The following is a Guest Post from Grace Frenson
Student debt has now reached an all-time high in the USA. It’s not only one of the most common forms of debt for those leaving college, but also becoming one of the most persistent debts there is. While the value of obtaining a college degree is unquestionable, the financial strain it can take on is becoming greater.
This means that those looking to go to college have to be smarter when it comes to choosing their loans for college. One of the steps to selecting the right financing options for college is knowing what factors make some options better value than others. Luckily, there is one key factor that determines how expensive student loans can be.
Interest placed yearly, known as Annual Percentage Rate, is the percentage of your loan that is added onto the value you borrowed. So, a 10% interest rate on a loan of $20,000 over 4 years would mean you pay back $28,000 in total.
There is also different types of interest: flat interest and reducing balance interest.
The first is easy to calculate. You just divide the $28,000 over the number of months you have to pay it to find your monthly amount due. But, the second is more complex. It could help save you a lot of money though.
Reducing balance interest means after you make each payment, the interest rate is re-calculated based on the remaining amount you owe. So, as you pay off your loan, your repayments get smaller.
This type of loan is more common in credit unions and state agencies than banks because it makes less money for them. But, it’s worth your while checking which type of interest rate you’re getting to save you money in the long run. You can also refinance your plans at a lower interest rate.
The type and rate of interest of student loans can vary greatly. They also determine how quickly your debt can mount up, or how easy or quickly it can be paid off. So, getting yourself a loan with low-interest rates can help make your student loans much more manageable.
5 Tips to Get The Best Student Loan Interest Rates
1. Check out public and private options
Many people get used to going to the bank when it comes to getting loans. They often neglect to check if there’s a cheaper public option.
Conversely, a lot of people often assume that private options are always more expensive. The increased competition from government loans can mean private options sometimes offer better deals.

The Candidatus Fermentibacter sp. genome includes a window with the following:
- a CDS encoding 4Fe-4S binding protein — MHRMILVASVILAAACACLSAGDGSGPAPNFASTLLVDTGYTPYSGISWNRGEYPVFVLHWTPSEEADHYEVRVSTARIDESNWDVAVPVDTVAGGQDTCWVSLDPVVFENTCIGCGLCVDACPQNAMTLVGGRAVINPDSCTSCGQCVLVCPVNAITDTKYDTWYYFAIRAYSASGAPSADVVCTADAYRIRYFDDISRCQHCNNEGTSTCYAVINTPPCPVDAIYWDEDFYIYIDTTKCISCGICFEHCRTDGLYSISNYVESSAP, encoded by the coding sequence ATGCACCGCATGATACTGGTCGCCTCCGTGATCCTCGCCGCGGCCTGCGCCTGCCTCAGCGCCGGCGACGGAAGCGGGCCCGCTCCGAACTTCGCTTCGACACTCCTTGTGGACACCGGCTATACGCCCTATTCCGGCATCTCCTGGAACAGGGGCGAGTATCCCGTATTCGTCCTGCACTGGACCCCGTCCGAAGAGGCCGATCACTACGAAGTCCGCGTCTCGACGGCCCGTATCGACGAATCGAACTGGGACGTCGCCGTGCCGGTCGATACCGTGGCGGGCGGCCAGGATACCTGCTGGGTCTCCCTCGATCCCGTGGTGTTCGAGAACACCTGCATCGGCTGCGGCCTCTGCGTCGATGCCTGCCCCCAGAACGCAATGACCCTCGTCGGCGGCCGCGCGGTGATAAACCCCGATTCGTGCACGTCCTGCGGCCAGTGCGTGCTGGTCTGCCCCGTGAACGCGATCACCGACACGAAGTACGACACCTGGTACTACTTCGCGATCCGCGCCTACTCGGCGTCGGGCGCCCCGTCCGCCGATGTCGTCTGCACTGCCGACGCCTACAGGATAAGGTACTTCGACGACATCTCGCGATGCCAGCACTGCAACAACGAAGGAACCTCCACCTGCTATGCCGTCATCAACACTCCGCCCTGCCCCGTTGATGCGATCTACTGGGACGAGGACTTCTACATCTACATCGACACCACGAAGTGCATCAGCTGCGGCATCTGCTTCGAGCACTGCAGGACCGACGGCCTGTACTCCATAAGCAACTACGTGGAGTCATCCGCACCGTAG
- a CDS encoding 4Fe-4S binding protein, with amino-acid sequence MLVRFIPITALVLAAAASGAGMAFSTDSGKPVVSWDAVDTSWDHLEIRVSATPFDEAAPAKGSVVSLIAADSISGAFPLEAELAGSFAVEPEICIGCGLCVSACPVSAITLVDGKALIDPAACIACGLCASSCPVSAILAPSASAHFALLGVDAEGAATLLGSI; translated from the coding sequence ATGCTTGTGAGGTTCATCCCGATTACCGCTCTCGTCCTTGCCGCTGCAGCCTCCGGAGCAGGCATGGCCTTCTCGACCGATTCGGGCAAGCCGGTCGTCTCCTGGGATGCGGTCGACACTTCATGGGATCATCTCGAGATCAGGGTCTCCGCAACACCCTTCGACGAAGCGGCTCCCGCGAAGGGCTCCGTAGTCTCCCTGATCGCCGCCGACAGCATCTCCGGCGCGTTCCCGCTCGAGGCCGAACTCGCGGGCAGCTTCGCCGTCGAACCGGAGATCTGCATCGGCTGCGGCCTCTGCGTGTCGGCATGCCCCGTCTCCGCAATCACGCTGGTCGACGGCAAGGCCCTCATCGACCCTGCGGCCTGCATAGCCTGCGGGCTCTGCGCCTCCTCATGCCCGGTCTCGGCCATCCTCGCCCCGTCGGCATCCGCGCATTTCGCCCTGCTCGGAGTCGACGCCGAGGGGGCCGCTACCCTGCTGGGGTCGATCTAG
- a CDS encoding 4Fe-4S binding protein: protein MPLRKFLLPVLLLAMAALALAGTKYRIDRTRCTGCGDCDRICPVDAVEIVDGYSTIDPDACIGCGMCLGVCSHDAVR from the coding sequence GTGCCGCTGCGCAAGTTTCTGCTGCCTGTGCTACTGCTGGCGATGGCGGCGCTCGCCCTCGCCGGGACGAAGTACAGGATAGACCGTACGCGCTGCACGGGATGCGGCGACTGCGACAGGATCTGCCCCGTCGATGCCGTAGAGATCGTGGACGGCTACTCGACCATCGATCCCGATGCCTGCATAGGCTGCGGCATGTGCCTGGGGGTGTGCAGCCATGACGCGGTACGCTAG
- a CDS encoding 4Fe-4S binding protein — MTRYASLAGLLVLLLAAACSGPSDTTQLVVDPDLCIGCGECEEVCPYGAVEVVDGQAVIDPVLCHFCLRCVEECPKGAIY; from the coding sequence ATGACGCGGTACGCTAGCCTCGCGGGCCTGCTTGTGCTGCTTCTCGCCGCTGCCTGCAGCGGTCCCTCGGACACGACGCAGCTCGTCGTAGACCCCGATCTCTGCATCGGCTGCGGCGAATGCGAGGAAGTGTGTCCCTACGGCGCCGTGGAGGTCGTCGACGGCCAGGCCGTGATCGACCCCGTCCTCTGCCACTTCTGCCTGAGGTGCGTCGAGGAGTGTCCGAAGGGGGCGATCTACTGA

So, the best solution is to research both avenues to find the best rates for you.
2. Do your research on scholarships and financial aid
This is a tip that is easily the most common given to aspiring students. Despite this though, far too many students enter college without researching scholarships or stipends available for their programs.
These not only include direct forms of payment for your loans but also reduced interest loans with partnering financial institutions. They may even offer zero percent loans for small amounts for things like school supplies, which reduced the amount you have to get from the bank.
So, do your homework on where you’re going, as well as where you’re getting the money to study from. They might be one and the same place.
3. Research payment plans with your institution
Along with potentially offering more competitive loans, many universities and colleges offer payment plans which allow your costs to be spread out over multiple payments. This can mean a reduced amount needed when you go for a loan, which means lower interest payments overall. Lower interest rates can also be negotiated much easier with smaller loans.
So, see if you can find any way to break up your payments into more manageable chunks before searching for loan options.
4. Consider credit unions
Credit unions are often a far too underutilized resource for those looking for finances. Not only do they usually offer better interest rates on every type of loan, but also usually apply reducing balance interest.
So, these should be the first port-of-call for potential students looking for loans. Be sure to check if your city or county has a credit union nearby and start saving too. This will make your loan application, now or later, smoother.